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  8. #8
    Senior Member cyclezealot's Avatar
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    Check out Adventure Cycling stores.They have several books on riding across the US..Which route you take has a lot to do with how fit you need to be. Adventure Cycling has maps that will help you select your route.
    Have talked to some who have completed that ride.In fact part of my bike group are planning on such a tour starting March 31.
    The southern route across New Mexico is not that tough. But you do need be reasonably bike trained.
    Decisions to make. How many miles per day..Camping or hotels. Going to cook on your own or mostly eat out.? Good luck . YOu can do it.
    Start with reading and riding..Think the suggestions you do some local touring in prepartation to the big ride is wise.

  9. #9
    Pat
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    Quote Originally Posted by thinman
    So I was talking to a friend of mine last night about this and that, and I remarked that one of the things I always wanted to do is to ride a bike across the country. She thought I was crazy and even if I wasn't it would be almost impossible. I know it isn't impossible, and I've even heard of people embarking on this without a whole lot of planning beforehand, but since I don't really know what it takes she wasn't convinced. I don't really know what it takes though. What do you all think? Impossible? Easy? Does it take a massive amount of training and planning? Anyone here done it before?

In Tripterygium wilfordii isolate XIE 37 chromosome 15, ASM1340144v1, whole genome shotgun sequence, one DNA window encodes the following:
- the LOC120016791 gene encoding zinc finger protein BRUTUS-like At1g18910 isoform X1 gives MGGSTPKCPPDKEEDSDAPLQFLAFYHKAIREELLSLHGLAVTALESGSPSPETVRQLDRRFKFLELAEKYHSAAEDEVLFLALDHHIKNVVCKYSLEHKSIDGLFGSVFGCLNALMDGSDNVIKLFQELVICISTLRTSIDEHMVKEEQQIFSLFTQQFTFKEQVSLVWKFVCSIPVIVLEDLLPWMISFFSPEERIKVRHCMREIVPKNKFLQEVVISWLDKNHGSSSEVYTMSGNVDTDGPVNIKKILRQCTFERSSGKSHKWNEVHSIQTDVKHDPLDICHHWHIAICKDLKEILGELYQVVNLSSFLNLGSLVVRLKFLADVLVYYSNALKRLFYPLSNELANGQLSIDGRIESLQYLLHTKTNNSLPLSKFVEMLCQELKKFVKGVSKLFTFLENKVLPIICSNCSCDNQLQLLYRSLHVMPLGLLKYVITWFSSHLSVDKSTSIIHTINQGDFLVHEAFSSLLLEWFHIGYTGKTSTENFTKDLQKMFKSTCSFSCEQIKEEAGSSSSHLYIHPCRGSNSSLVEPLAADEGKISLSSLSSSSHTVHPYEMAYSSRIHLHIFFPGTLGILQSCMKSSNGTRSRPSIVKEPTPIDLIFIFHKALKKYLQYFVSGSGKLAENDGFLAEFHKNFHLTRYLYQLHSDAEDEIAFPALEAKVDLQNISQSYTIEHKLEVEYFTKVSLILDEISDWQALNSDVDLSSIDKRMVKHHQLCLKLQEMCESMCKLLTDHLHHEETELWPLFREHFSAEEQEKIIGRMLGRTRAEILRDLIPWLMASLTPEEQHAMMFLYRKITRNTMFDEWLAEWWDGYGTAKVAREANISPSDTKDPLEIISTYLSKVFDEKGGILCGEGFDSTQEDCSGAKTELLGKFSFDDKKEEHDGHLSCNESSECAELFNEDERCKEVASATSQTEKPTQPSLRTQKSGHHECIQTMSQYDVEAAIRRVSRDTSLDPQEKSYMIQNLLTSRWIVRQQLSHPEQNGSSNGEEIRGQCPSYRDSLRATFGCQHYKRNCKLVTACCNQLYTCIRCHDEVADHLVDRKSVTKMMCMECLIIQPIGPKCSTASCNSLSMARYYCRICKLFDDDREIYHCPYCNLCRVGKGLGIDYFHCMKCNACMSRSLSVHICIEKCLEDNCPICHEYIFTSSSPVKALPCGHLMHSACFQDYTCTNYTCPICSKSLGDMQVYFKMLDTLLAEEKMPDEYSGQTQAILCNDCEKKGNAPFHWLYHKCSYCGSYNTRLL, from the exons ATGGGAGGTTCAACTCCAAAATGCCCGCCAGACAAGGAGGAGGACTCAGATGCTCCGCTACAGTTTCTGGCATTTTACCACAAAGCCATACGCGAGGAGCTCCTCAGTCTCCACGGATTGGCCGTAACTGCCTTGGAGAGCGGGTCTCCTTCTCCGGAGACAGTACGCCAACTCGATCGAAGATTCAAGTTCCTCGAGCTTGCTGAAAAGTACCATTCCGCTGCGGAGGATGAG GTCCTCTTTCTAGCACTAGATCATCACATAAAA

jon

    Entirely possible for any fit person. There are a number of touring companies that take people on cross country bike trips. You can go across the country in about 4-5 weeks doing 75 miles per day. If you can ride 75 miles in a single day, it doesn't really take that long to get to the point where you can crank out 75 miles each and every day. Even old dudes and ladies in reasonable shape can do this. Other tours are more ambitious averaging 100 miles per day or 150 miles per day. You have to be in good shape to do 150 per day. A friend of mine did it and he did not enjoy it. Too many miles for his conditioning. But that distance would be a piece of cake for an randomeur (sp?). Riding long distances per day isn't that hard, it is just a skill set all its own.

    The other approach is load up a bike with camping gear and ride at your own pace. All sorts of people have done this. People are capable of far more sustained effort then most folks realize. I guess this is because the vast majority of us have sedentary jobs and we have never had to do much in the way of sustained activity in our lives.

  10. #10
    Senior Member cyclezealot's Avatar
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    From New Mexico to Georgia it is flatter than a pancake. It is a piece of cake.Go south of the Appalachians in Georgia to hit the Atlantic and you only have two dinky ranges to cross to get from coast to coast. . After doing really hilly terrain, Can't see why one would flinch. Southern Rockies flatten out compared to a Colorado crossing. How long does it take to do 120 miles across the plains.
    I would predict 6 hours once you get into the swing of it.Gives you much of the day to relax and do other things.
    I would not be feeling angst, I would be reved up to just do it.